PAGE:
Thanks for that Keith, it does help clarify things. Hopefully, next year people will realise that the two conventions can co-exist, and stop hounding you. Our compliments on doing the very tough job of running a convention with great professionalism and dedication.
Dear PTG, PTB,
Hello. I was looking through your web site and checked what you wrote about
mine. I am very pleased by what you wrote and I thank you very much.
If you don't mind I'll add your link in my Web Magazines section. Thanks again,
We're glad you liked it, and we're honoured to have a link on your high quality site. Keep up the good work.
Dear PTG, PTB,
Hi Guys, it's Kevin here, and I just read through this month's forum... cool! A Brisbane-based (no southerners taking our toys away) forum for roleplayers to speak their minds!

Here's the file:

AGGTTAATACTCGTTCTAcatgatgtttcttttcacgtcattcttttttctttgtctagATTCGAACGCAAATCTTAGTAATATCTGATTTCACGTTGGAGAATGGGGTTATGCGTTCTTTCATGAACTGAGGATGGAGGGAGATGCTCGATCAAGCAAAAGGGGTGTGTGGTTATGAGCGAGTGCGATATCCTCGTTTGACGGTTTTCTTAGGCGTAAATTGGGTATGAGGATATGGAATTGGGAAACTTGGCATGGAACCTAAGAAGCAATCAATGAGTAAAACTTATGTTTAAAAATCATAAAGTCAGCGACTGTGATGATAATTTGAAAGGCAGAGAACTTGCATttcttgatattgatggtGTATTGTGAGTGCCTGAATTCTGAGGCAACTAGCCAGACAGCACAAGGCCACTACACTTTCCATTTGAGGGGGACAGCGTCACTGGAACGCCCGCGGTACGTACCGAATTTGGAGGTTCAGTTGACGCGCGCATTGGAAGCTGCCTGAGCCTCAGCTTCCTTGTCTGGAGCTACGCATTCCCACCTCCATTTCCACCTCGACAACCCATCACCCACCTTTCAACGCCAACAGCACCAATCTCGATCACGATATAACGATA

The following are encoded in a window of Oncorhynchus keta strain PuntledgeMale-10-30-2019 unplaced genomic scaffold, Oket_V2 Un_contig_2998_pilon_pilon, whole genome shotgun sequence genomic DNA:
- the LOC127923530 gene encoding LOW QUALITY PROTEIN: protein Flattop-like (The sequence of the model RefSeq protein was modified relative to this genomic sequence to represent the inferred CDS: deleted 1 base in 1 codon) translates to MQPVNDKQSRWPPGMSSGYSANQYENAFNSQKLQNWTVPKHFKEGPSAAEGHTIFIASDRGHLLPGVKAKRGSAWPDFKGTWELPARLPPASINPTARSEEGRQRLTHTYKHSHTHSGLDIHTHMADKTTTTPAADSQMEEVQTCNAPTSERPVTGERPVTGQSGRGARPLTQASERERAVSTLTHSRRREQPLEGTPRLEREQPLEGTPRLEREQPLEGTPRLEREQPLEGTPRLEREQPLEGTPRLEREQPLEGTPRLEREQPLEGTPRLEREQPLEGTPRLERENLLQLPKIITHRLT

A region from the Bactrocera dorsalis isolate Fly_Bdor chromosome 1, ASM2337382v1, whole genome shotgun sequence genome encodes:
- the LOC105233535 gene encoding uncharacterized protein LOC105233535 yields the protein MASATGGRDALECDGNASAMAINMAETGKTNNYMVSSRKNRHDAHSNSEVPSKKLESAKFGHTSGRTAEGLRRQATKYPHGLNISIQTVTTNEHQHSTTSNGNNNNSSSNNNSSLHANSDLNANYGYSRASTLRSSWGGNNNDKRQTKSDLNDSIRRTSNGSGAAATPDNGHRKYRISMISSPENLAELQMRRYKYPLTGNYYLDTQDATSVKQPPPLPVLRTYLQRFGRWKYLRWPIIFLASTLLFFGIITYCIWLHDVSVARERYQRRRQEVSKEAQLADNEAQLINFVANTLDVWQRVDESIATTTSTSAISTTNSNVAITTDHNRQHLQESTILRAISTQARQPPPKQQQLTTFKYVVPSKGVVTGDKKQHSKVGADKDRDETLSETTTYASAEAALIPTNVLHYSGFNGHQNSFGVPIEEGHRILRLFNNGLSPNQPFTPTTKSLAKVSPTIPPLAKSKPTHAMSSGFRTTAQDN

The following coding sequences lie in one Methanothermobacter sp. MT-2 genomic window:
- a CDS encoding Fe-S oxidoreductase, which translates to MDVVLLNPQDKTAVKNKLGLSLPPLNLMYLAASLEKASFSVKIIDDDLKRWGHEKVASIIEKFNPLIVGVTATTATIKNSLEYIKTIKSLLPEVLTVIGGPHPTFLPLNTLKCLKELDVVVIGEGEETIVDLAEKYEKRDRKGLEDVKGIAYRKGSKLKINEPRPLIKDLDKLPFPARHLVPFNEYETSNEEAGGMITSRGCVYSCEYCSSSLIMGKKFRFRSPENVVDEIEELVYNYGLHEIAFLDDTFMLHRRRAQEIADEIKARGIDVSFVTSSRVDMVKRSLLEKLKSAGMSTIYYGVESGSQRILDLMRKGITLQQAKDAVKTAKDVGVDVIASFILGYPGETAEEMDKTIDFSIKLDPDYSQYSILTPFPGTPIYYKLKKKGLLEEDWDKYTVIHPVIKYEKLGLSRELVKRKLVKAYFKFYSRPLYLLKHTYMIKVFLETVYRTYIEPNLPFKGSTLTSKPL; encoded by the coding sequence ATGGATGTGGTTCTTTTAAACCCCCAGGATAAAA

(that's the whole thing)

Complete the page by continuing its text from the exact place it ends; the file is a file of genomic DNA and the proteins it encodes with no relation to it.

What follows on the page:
Anyways, enough of my usual butt-kissing, I was wondering if it is
possible to make "replies" to letters in the forum? Thanks.
The Forum is purely the reader's section, so you can pretty much submit anything you want to it. We encourage replies to specific letters because this can stimulate wonderful discussions and debates about the nature of the hobby. Just try not to get too personal with your remarks, OK?
Dear PTG, PTB,
Re the History of Role-Playing: it was certainly interesting! I have a quibble, though. Legend may have it that Ken St. Andre designed Tunnels & Trolls independently, but his own description of the process is very different. He told it several times in articles around the time, and two later articles are available at his web page, here and